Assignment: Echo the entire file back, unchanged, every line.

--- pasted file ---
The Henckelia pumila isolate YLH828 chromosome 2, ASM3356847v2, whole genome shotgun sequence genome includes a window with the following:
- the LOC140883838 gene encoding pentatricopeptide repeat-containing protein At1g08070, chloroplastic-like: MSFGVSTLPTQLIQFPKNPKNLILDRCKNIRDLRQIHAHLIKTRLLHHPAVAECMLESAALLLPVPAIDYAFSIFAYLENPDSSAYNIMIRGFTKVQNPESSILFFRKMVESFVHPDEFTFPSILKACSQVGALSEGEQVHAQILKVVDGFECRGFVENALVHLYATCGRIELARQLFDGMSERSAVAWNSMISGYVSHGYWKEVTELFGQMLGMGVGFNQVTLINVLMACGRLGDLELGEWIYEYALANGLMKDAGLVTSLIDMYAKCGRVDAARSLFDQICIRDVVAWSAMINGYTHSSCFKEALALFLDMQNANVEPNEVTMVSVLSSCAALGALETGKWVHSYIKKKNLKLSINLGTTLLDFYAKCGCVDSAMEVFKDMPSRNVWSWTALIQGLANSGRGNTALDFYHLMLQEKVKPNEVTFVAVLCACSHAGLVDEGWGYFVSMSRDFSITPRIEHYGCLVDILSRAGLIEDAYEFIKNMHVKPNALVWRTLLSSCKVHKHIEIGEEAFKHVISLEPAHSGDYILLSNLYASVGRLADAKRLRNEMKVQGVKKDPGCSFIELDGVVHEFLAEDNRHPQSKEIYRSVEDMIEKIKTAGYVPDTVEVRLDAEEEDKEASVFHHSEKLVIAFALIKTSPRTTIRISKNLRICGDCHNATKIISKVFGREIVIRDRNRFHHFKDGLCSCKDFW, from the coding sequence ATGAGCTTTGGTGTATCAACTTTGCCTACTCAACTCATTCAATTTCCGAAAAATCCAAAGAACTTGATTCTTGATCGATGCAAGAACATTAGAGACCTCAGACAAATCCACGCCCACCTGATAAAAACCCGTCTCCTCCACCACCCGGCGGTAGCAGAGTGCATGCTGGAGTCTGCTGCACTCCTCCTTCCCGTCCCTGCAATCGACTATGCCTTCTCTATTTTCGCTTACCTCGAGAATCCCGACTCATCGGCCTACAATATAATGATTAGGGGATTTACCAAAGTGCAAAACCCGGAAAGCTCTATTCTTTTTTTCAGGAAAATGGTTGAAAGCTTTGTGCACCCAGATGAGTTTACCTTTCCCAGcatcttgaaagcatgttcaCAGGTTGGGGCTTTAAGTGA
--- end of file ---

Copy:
The Henckelia pumila isolate YLH828 chromosome 2, ASM3356847v2, whole genome shotgun sequence genome includes a window with the following:
- the LOC140883838 gene encoding pentatricopeptide repeat-containing protein At1g08070, chloroplastic-like: MSFGVSTLPTQLIQFPKNPKNLILDRCKNIRDLRQIHAHLIKTRLLHHPAVAECMLESAALLLPVPAIDYAFSIFAYLENPDSSAYNIMIRGFTKVQNPESSILFFRKMVESFVHPDEFTFPSILKACSQVGALSEGEQVHAQILKVVDGFECRGFVENALVHLYATCGRIELARQLFDGMSERSAVAWNSMISGYVSHGYWKEVTELFGQMLGMGVGFNQVTLINVLMACGRLGDLELGEWIYEYALANGLMKDAGLVTSLIDMYAKCGRVDAARSLFDQICIRDVVAWSAMINGYTHSSCFKEALALFLDMQNANVEPNEVTMVSVLSSCAALGALETGKWVHSYIKKKNLKLSINLGTTLLDFYAKCGCVDSAMEVFKDMPSRNVWSWTALIQGLANSGRGNTALDFYHLMLQEKVKPNEVTFVAVLCACSHAGLVDEGWGYFVSMSRDFSITPRIEHYGCLVDILSRAGLIEDAYEFIKNMHVKPNALVWRTLLSSCKVHKHIEIGEEAFKHVISLEPAHSGDYILLSNLYASVGRLADAKRLRNEMKVQGVKKDPGCSFIELDGVVHEFLAEDNRHPQSKEIYRSVEDMIEKIKTAGYVPDTVEVRLDAEEEDKEASVFHHSEKLVIAFALIKTSPRTTIRISKNLRICGDCHNATKIISKVFGREIVIRDRNRFHHFKDGLCSCKDFW, from the coding sequence ATGAGCTTTGGTGTATCAACTTTGCCTACTCAACTCATTCAATTTCCGAAAAATCCAAAGAACTTGATTCTTGATCGATGCAAGAACATTAGAGACCTCAGACAAATCCACGCCCACCTGATAAAAACCCGTCTCCTCCACCACCCGGCGGTAGCAGAGTGCATGCTGGAGTCTGCTGCACTCCTCCTTCCCGTCCCTGCAATCGACTATGCCTTCTCTATTTTCGCTTACCTCGAGAATCCCGACTCATCGGCCTACAATATAATGATTAGGGGATTTACCAAAGTGCAAAACCCGGAAAGCTCTATTCTTTTTTTCAGGAAAATGGTTGAAAGCTTTGTGCACCCAGATGAGTTTACCTTTCCCAGcatcttgaaagcatgttcaCAGGTTGGGGCTTTAAGTGA